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USAID: Mend It, Don’t End It

The Republican Study Committee, a group of 165 conservative House members, has just unveiled a proposal for cutting the federal budget. Their push for cuts and their willingness to be specific is to be commended. Many of their nominees for cuts are traditional Republican targets, such as the National Endowment for the Humanities and the Legal Services Corporation. I would not lose any sleep if these agencies were defunded tomorrow, but I am concerned about one of the proposals: a cut of $1.39 billion in the budget of the U.S. Agency for International Development. Since USAID’s budget is only $1.65 billion, this would all but put the agency out of business.

I share the concerns expressed by many over how foreign aid is being spent. No doubt much of it goes to useless or even counterproductive projects. USAID is notorious for poor management and for judging results by how much money it spends — not by what kinds of effects it achieves. In Afghanistan and Iraq, where the agency has been asked to cooperate in military-led counterinsurgency projects, some of its work has been valuable, but a good deal of it has also fueled corruption and been too disconnected from the broader campaign.

Does that sound as if I agree with the desire of these House Republicans to all but eliminate USAID? I don’t, because I do think foreign aid can be a valuable tool of American diplomacy, and it’s not as if USAID is a big drag on the budget — it represents a whopping .04 percent of estimated federal spending this year ($3.8 trillion). We are not going to balance the budget by eliminating USAID. Calling for its virtual eradication will only make it easy for Democrats to brand the GOP as an isolationist party.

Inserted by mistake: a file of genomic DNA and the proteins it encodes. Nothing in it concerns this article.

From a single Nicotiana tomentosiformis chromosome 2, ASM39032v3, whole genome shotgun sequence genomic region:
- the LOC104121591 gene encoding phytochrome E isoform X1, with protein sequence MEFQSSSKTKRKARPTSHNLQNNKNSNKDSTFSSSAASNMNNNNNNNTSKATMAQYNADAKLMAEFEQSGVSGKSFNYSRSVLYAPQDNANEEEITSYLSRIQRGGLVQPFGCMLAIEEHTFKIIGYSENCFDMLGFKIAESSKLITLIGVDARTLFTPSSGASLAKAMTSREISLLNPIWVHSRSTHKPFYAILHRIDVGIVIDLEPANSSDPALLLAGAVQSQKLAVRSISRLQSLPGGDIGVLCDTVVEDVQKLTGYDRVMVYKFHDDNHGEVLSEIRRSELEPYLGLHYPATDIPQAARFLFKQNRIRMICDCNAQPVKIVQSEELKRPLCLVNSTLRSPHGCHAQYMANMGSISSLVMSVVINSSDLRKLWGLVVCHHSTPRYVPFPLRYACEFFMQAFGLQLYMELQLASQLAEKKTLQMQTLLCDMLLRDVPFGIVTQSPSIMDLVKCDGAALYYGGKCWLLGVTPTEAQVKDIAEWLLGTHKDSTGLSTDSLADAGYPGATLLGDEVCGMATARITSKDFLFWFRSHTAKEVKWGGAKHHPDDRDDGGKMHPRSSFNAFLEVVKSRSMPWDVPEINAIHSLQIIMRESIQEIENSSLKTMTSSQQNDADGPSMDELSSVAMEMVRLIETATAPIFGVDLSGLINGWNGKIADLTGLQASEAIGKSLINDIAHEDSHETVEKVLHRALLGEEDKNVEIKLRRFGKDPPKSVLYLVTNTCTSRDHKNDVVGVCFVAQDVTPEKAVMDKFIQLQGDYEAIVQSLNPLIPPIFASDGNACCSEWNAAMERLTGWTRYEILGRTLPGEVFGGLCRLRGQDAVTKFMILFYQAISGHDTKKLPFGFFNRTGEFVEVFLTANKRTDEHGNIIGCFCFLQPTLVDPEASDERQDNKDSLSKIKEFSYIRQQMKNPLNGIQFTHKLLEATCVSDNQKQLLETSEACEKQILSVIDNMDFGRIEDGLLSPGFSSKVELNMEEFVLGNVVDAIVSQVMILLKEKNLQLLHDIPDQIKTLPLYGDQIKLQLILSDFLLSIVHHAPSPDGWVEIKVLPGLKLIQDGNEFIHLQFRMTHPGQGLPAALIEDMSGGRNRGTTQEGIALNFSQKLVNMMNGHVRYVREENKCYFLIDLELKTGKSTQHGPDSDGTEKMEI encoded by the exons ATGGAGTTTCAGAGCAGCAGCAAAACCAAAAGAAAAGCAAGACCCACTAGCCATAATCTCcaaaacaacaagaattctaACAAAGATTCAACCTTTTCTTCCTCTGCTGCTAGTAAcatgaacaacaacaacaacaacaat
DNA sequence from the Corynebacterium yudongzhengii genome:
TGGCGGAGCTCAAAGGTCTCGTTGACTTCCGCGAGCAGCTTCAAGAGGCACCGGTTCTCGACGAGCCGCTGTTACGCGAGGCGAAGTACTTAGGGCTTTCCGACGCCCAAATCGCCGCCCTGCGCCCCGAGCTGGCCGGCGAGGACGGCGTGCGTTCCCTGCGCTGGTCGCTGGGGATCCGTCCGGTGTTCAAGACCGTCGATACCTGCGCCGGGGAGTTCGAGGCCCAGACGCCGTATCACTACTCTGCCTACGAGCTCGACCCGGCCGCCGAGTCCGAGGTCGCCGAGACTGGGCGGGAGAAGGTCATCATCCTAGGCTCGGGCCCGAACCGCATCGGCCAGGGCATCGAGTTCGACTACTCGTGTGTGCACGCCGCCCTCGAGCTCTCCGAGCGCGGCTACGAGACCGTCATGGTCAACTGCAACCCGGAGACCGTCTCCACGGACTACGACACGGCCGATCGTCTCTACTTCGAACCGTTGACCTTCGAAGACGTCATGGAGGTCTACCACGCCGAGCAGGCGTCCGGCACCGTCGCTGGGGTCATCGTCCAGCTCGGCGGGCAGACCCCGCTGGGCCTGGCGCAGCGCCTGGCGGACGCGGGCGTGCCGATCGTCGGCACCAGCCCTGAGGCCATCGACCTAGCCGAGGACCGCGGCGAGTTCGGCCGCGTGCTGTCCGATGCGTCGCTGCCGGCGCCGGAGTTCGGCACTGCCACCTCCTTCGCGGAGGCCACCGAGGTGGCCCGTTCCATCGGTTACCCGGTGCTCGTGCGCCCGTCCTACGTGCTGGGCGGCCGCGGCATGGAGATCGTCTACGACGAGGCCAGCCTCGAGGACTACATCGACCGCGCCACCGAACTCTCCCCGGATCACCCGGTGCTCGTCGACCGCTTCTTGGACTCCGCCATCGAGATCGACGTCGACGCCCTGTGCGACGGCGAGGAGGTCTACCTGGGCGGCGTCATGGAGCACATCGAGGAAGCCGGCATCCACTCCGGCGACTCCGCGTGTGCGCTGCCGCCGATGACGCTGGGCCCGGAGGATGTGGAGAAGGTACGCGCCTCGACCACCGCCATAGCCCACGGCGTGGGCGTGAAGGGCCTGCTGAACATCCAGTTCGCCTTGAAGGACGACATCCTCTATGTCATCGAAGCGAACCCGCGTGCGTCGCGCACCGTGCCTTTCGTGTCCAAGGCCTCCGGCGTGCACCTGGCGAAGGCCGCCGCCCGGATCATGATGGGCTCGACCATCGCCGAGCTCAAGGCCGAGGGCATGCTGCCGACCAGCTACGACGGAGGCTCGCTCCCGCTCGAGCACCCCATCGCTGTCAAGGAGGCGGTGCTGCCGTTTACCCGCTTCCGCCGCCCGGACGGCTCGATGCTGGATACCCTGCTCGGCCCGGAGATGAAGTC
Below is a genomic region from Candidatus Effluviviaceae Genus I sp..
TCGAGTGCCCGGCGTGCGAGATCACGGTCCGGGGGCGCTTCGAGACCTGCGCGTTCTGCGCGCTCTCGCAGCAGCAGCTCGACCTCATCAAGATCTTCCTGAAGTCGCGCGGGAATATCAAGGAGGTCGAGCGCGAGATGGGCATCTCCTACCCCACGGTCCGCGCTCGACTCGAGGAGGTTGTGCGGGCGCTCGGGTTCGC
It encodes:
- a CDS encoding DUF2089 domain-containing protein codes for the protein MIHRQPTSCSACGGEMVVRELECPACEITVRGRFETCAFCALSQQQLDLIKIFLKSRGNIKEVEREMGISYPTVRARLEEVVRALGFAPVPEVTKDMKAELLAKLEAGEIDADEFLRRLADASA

The Republicans’ message should be “mend it, don’t end it.” USAID needs a major overhaul, which should involve hiring more full-time officers. In recent decades, it has been too reliant on contractors of dubious reliability because its workforce has been cut. It also needs a more sharply defined mission rather than simply bolstering generic “development” — it ought to be targeted specifically at enhancing nation-building in states of key concern to the U.S., such as Pakistan, Yemen, Somalia, and Pakistan. In other words, it should be an adjunct of our broader “war against terrorism” and an instrument that the U.S. government can use to bolster failed or failing states. It sounds as if Rajiv Shah, current head of USAID, is planning to move the agency in that direction.

Hill Republicans should work with him, helping to overcome institutional resistance and holding him accountable for results, rather than trying to wish the agency away.


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